Gearing Up for RHIC Run 15
January 12, 2015
By Jamie Dunlop and Wolfram Fischer
RHIC control room
With the cooldown of superconducting magnets set to start in just a little over a week, the Relativistic Heavy Ion Collider (RHIC) is gearing up for its 15th year of physics operations in a run that will last 22 weeks.
Collisions between two medium-energy (100 billion-electron-volt, or GeV) beams of polarized protons should start on or around Feb. 13 and continue for the next nine weeks. The goal of these collisions is to increase the precision of our gluon polarization measurements, so we can better tease out their contribution to the overall spin of the proton, and to attempt to define and determine the reason why there is an imbalance in the way certain particles are deflected in one direction rather than another in transversely polarized proton-proton collisions.
Just like when a ball hits a spinning fan, when you collide a proton polarized transverse to its direction of travel with an unpolarized proton, there is a net deflection, an imbalance in the probability for a particle to go to the left versus to go to the right when, for example, the incoming proton's polarization axis faces up. The effect at RHIC is huge, with up to twice as many particles going to one side as opposed to the other. The source of this phenomenon is unclear, despite its strength and despite more than a decade of measurements, though it has been conjectured to have a connection with the orbital motion of the subcomponents of the proton, one of the largely unknown components for the total proton spin beyond the polarization of the gluon and quark subcomponents themselves.
After the initial nine-week part of the run, we’ll collide polarized protons with heavier ions for the first time at RHIC—first gold, for about five weeks, then a shorter two-week run with aluminum. Though we’ve previously collided larger deuterons with gold nuclei, the proton-gold collisions are a more precise probe of the conditions that exist within the heavy ions before they interact with other heavy ions to form quark-gluon plasma. These collisions will help us search for indications of gluon saturation—dense gluon fields predicted by theorists to exist in the nuclei and hinted at in results from the deuteron-gold collisions at RHIC and, more recently, from proton-lead collisions at the Large Hadron Collider. These studies will help us determine how the pre-collision conditions of the ions contribute to the findings we observe in gold-gold collisions and disentangle these initial-state effects from the final-state effects driven by the formation of quark-gluon plasma. They’ll also help us better understand the contribution of these gluon fields to proton spin.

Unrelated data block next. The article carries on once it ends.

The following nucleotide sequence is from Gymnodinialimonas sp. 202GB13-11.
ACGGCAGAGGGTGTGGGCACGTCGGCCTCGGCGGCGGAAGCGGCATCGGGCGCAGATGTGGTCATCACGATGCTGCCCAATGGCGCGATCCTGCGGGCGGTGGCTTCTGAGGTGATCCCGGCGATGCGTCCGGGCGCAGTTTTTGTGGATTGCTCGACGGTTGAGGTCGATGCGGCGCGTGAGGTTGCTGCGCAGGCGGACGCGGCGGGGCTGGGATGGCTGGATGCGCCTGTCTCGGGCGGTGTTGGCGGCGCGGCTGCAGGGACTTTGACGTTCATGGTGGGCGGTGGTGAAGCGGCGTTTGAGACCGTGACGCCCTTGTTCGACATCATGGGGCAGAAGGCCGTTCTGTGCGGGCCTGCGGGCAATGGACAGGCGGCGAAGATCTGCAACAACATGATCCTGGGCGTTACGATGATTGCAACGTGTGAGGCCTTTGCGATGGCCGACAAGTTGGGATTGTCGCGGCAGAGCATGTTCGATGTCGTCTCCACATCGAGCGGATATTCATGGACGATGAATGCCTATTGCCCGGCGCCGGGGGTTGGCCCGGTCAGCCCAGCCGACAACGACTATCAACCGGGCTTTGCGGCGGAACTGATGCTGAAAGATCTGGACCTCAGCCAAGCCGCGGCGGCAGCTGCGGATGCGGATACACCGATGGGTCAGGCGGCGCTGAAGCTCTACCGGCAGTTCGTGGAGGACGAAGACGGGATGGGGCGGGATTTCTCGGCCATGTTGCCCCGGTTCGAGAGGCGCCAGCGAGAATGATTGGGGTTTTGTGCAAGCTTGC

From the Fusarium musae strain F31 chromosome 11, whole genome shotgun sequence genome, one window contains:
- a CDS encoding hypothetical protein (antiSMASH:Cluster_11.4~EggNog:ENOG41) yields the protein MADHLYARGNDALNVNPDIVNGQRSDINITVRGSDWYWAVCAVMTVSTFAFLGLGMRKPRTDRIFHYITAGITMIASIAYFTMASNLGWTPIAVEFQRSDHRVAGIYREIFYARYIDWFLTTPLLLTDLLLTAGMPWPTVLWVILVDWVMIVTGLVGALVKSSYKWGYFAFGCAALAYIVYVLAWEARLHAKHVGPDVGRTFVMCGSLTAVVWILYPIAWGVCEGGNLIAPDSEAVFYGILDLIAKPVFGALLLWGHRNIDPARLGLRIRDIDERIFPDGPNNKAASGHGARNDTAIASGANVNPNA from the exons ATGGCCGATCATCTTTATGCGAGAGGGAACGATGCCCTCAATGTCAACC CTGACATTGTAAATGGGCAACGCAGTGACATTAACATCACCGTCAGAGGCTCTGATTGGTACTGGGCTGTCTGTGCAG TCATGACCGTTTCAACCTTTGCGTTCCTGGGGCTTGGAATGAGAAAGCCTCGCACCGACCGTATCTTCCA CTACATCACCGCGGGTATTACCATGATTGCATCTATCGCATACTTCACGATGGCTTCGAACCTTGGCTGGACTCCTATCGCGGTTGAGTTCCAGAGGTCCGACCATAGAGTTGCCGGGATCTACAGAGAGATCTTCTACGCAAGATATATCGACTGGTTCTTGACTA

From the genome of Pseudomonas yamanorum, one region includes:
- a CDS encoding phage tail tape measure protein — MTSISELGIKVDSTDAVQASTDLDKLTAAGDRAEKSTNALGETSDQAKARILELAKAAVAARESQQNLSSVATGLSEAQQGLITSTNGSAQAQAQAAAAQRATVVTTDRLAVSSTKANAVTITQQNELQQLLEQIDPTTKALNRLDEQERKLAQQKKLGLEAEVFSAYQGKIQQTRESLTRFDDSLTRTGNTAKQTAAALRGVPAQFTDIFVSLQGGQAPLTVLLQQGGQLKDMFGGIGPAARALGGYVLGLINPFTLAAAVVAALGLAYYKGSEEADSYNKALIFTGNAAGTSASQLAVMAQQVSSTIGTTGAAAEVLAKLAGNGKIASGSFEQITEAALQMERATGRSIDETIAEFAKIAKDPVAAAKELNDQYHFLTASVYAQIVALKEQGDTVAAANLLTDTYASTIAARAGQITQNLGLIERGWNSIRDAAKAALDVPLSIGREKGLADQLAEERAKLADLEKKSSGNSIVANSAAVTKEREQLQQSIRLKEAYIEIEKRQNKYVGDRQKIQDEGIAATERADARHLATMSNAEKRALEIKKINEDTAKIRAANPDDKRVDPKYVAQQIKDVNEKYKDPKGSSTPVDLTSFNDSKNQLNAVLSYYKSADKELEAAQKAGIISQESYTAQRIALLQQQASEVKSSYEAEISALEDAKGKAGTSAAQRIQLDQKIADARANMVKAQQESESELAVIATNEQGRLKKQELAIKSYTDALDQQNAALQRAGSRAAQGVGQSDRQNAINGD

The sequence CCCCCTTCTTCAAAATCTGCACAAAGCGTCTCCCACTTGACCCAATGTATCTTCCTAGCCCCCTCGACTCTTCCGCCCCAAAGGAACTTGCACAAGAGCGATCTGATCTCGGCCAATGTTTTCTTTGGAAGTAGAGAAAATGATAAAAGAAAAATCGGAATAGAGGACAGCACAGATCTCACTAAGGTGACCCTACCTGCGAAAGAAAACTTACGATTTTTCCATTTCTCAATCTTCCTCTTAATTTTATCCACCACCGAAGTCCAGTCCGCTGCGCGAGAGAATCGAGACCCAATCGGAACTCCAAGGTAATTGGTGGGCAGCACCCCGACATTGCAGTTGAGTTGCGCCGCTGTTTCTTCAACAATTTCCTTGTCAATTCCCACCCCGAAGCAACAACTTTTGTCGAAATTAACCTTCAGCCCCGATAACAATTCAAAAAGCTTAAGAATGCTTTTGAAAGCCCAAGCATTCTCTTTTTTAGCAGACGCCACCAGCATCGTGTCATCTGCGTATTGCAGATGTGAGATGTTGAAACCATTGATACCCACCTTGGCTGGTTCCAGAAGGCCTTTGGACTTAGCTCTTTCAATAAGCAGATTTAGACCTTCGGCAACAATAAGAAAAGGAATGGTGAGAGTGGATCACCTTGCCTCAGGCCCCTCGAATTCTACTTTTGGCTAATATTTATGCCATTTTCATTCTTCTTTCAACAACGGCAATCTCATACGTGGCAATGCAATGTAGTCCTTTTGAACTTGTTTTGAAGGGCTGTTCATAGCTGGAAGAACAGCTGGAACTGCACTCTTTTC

A number of upgrades in advance of Run 15 promise more collisions than in previous years. For proton collisions, electron lenses were installed and commissioned with gold beams in the previous run. Basically, when protons pass by each other, their positive charges make the protons in one beam repel those in the other. The electron lenses use the attractive force of negatively charged electrons to compensate for this repulsive tendency and thereby allow for more stored protons.
With the electron lenses, larger number of protons can be stored, but these require additional upgrades. For example, the fast magnets that extract the beam needed a cooling system since the ever-increasing beam current started to heat them up. New protection masks for the experiments were installed in case the beams are lost in an uncontrolled way.
For higher gold intensities, the beam dump also needed an upgrade, and 12 magnets needed to be moved to accommodate the different beam trajectories. For Run 15, the magnets are now set in new configurations (“lattice”).
Both the PHENIX and STAR detectors have also been upgraded to make more incisive measurements, specifically of direct photons, which emerge directly from the collisions of the quarks and gluons that make up the protons and heavier ions without any interactions with the rest of the particles created in the collisions.
STAR and PHENIX have also installed novel detector technologies to help analyze the particles emerging from RHIC collisions in the forward direction—close to and along the direction of the beamline. PHENIX has pushed the boundaries of photon detection with a compact tungsten-silicon hybrid detector called the MPC-EX, an approximately $1 million project—using the high density of tungsten and the fine spatial resolution of silicon to separate very closely spaced particles.
In STAR we will have a preshower detector in front of the forward meson spectrometer, which is the first large-scale implementation at RHIC using next-generation silicon photomultipliers for the detection of scintillator light emitted by plastic scintillators, which create light when charged particles pass through them. This replaces a technology much like vacuum tubes that has been used for decades to precisely detect small amounts of light. Only recently has solid-state technology gotten to this point. This is the first test for this type of device at RHIC, which may be useful in other colliders, too, so this will benefit many machines and not just ours.
— Jamie Dunlop
Associate Chair for Nuclear Physics, Physics Department
— Wolfram Fischer
Accelerator Division Head, Collider-Accelerator Department
2015-5464 | INT/EXT | Newsroom